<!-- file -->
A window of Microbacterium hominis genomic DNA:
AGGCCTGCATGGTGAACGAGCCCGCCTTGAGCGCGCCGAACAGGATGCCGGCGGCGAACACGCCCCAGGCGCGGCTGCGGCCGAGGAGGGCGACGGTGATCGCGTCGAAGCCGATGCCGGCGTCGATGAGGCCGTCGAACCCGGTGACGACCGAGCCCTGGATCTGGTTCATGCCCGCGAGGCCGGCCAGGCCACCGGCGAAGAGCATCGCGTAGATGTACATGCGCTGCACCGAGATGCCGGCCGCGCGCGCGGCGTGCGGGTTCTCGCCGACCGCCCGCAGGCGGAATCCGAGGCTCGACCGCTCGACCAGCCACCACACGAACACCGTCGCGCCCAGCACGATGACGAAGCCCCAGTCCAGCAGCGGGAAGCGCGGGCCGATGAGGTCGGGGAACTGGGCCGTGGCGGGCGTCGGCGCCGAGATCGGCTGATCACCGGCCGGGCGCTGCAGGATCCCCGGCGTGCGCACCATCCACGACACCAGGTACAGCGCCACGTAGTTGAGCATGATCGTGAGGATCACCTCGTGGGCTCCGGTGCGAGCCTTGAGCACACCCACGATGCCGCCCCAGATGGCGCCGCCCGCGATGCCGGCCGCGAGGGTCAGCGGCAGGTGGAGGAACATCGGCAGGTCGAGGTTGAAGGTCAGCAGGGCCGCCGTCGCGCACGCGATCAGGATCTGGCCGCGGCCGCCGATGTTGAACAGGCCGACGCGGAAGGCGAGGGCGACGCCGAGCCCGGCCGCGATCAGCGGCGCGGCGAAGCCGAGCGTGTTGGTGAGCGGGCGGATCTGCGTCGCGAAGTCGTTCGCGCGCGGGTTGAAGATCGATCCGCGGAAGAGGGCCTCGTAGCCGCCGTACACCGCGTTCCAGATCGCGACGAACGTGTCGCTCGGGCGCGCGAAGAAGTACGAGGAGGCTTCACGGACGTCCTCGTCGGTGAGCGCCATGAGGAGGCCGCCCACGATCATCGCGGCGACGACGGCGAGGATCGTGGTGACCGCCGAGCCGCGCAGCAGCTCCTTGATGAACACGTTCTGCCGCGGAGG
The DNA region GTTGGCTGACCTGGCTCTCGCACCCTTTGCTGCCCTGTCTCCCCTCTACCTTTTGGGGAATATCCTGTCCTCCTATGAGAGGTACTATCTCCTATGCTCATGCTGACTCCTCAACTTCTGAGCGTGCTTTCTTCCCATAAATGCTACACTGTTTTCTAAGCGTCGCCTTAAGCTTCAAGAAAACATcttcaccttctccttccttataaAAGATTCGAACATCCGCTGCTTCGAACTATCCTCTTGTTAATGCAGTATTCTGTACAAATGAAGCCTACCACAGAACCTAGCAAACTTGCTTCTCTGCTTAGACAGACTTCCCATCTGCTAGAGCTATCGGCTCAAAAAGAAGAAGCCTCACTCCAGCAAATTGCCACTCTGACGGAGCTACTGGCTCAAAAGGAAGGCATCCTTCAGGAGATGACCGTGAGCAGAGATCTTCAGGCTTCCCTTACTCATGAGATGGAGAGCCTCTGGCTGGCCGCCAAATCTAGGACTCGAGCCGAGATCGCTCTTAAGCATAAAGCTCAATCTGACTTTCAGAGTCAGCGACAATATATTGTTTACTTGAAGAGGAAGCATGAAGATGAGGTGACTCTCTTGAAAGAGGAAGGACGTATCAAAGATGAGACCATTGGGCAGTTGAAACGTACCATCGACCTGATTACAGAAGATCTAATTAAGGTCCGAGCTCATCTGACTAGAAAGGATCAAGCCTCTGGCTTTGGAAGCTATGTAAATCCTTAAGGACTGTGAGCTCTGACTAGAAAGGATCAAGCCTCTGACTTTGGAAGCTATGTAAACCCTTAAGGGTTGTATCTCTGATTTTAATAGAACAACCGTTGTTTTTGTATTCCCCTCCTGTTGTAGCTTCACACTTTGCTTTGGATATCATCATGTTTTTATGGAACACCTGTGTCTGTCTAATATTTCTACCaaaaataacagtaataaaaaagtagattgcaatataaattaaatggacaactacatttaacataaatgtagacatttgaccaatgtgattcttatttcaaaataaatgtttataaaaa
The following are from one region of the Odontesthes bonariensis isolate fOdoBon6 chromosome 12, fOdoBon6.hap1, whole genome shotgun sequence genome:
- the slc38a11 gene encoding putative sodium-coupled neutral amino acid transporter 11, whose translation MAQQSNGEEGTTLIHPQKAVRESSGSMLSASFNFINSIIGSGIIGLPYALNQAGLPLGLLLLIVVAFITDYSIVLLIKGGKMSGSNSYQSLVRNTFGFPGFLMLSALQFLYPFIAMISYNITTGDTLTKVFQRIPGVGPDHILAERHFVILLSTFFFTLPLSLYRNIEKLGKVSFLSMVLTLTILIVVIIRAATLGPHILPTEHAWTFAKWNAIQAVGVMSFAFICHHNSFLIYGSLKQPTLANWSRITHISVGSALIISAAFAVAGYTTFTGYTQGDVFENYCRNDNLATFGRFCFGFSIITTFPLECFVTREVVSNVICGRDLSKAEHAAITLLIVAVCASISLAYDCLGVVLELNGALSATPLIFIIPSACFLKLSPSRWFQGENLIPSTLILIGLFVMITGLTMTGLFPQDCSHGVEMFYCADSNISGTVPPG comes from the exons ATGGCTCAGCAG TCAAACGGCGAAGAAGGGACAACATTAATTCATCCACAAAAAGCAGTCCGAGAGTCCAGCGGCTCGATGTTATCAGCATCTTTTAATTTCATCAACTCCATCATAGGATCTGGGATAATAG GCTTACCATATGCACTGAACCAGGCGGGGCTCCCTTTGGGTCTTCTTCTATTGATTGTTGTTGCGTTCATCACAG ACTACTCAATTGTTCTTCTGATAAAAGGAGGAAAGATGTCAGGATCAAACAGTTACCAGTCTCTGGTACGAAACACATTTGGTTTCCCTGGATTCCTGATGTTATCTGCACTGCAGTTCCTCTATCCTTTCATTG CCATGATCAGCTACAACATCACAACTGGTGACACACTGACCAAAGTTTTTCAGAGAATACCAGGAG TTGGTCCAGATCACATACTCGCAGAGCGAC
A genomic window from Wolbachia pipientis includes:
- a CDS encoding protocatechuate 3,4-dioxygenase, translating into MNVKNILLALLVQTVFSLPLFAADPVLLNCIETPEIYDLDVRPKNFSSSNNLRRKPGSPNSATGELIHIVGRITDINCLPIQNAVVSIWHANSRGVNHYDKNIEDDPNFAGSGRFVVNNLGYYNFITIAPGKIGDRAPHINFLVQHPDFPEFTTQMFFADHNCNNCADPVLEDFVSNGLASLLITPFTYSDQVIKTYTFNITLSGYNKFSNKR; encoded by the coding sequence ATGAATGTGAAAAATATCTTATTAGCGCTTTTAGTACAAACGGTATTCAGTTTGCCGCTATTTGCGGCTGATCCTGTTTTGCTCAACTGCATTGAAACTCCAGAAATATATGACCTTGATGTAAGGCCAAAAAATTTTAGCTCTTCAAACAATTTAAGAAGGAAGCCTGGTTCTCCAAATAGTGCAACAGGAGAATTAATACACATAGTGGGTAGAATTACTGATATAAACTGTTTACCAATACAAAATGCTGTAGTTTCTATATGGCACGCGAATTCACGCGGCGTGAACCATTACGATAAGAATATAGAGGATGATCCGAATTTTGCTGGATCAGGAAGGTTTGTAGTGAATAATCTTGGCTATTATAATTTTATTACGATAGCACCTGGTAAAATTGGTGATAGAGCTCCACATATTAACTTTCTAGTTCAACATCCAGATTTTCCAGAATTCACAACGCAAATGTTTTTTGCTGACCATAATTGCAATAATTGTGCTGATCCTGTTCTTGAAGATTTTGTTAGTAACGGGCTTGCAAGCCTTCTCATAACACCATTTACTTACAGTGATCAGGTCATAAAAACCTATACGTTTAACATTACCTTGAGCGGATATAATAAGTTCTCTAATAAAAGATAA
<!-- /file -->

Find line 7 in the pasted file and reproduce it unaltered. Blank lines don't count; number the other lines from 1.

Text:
- a CDS encoding protocatechuate 3,4-dioxygenase, translating into MNVKNILLALLVQTVFSLPLFAADPVLLNCIETPEIYDLDVRPKNFSSSNNLRRKPGSPNSATGELIHIVGRITDINCLPIQNAVVSIWHANSRGVNHYDKNIEDDPNFAGSGRFVVNNLGYYNFITIAPGKIGDRAPHINFLVQHPDFPEFTTQMFFADHNCNNCADPVLEDFVSNGLASLLITPFTYSDQVIKTYTFNITLSGYNKFSNKR; encoded by the coding sequence ATGAATGTGAAAAATATCTTATTAGCGCTTTTAGTACAAACGGTATTCAGTTTGCCGCTATTTGCGGCTGATCCTGTTTTGCTCAACTGCATTGAAACTCCAGAAATATATGACCTTGATGTAAGGCCAAAAAATTTTAGCTCTTCAAACAATTTAAGAAGGAAGCCTGGTTCTCCAAATAGTGCAACAGGAGAATTAATACACATAGTGGGTAGAATTACTGATATAAACTGTTTACCAATACAAAATGCTGTAGTTTCTATATGGCACGCGAATTCACGCGGCGTGAACCATTACGATAAGAATATAGAGGATGATCCGAATTTTGCTGGATCAGGAAGGTTTGTAGTGAATAATCTTGGCTATTATAATTTTATTACGATAGCACCTGGTAAAATTGGTGATAGAGCTCCACATATTAACTTTCTAGTTCAACATCCAGATTTTCCAGAATTCACAACGCAAATGTTTTTTGCTGACCATAATTGCAATAATTGTGCTGATCCTGTTCTTGAAGATTTTGTTAGTAACGGGCTTGCAAGCCTTCTCATAACACCATTTACTTACAGTGATCAGGTCATAAAAACCTATACGTTTAACATTACCTTGAGCGGATATAATAAGTTCTCTAATAAAAGATAA